South Africa: Most companies now have code of ethics
Date: 1 Dec 2002
A survey of business ethics in South Africa's top listed companies has found that, although many are falling short on some aspects of ethics management, a picture has emerged that is healthier than some had predicted.
Seventy six percent of senior managers polled said they had a code of ethics, while 33.3 percent of employees said they did not know whether their company had a code of ethics.
However, companies were not strong on communication. Nor on maintaining a theft-free corporate environment. Some chief executives raised concerns over 'triple bottom line' accounting, suggesting that the arguments have yet to hold much sway with their shareholders.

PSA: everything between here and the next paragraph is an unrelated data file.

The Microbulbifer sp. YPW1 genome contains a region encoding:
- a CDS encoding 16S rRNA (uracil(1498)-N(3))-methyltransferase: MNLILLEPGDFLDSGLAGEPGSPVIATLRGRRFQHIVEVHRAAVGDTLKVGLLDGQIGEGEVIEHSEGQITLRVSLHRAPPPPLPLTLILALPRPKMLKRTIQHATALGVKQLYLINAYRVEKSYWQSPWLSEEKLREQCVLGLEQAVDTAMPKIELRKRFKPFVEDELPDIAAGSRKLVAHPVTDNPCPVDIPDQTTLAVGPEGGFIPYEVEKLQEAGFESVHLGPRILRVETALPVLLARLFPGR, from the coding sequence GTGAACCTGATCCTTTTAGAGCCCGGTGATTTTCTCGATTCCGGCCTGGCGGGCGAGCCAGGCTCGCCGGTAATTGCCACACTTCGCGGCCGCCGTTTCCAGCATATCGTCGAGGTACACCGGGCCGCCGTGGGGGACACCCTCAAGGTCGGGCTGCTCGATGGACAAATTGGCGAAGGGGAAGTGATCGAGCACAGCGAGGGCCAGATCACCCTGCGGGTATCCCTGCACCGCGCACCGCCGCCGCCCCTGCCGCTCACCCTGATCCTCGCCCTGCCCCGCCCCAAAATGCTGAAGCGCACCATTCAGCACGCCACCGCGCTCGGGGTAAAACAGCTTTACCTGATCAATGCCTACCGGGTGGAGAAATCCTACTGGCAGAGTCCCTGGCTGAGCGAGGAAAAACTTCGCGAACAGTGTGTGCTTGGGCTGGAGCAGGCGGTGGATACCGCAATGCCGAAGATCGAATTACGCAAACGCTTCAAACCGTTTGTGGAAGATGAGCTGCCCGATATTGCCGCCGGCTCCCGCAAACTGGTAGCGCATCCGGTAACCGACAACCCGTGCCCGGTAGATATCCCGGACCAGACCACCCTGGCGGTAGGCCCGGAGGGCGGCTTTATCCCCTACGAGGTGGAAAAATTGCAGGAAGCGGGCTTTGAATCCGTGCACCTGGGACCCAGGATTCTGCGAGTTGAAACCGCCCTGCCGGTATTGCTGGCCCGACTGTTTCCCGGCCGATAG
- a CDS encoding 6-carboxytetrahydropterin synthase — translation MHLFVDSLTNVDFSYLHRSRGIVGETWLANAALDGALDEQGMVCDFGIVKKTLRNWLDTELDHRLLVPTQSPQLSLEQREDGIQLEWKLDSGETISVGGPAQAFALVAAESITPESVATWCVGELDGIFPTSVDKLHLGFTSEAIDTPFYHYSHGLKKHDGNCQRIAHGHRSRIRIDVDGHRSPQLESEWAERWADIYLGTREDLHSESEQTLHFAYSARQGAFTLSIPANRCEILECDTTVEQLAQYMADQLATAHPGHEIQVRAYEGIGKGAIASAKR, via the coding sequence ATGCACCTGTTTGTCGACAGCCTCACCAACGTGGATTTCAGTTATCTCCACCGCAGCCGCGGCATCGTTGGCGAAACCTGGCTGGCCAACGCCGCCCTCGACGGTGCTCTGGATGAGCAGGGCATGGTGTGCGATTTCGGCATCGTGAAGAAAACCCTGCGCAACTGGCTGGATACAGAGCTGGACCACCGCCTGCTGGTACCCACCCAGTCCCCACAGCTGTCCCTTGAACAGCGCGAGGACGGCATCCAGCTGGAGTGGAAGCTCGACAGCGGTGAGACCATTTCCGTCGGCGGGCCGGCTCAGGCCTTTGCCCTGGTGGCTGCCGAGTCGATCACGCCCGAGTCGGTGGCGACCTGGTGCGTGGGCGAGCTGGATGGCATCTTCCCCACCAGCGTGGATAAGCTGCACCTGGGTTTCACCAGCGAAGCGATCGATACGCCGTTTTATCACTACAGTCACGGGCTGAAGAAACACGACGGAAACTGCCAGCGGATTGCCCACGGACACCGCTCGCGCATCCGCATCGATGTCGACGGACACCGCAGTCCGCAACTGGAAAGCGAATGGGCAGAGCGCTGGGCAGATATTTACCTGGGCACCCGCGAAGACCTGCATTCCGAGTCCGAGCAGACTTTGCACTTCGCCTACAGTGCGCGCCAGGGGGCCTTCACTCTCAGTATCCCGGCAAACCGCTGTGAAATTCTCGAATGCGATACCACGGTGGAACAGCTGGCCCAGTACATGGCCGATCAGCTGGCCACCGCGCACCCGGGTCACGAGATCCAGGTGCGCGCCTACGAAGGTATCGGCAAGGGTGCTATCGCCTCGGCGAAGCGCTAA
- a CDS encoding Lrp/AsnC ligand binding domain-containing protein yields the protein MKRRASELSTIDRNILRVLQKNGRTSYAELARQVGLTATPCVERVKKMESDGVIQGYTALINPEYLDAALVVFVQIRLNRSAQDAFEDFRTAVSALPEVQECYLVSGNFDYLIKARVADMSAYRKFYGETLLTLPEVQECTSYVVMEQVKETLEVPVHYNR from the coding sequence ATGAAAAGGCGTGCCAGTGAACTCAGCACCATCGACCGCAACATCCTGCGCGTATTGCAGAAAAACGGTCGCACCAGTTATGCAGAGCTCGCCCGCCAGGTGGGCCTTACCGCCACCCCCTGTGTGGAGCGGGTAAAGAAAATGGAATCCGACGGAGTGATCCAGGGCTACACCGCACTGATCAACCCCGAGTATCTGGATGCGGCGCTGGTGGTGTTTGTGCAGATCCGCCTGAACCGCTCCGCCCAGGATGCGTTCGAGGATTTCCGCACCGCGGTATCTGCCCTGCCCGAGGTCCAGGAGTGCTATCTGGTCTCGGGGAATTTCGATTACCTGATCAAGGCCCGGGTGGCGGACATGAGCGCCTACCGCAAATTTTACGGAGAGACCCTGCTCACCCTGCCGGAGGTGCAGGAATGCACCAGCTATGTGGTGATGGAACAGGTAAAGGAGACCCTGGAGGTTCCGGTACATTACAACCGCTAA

"A lot of senior executives say: 'We've got a problem here. We have a moral responsibility to provide antiretrovirals because the government doesn't do it for whatever reason, but our shareholders are foreign.' The shareholders say: 'Why are you doing this? Because you pay taxes you have a reasonable right to expect the government to do it.'"
One of the key drivers for business interest has been the growing discrimination in the use of fines between companies that have a formal ethics programme and those that don't. Pressure from NGOs and consumers is also playing a part.
Article source: Business Report
You must be logged in to add comments
In a recent article, the BBC's economics editor Robert Peston highlighted the fact that in 2012 the chances are that the economy - punch drunk as it is from the various flavours of debt crisis it has been pummelled with over the course of the year - will be hit by the collapse of a major bank and / or government.
From the same country
Currently most popular stories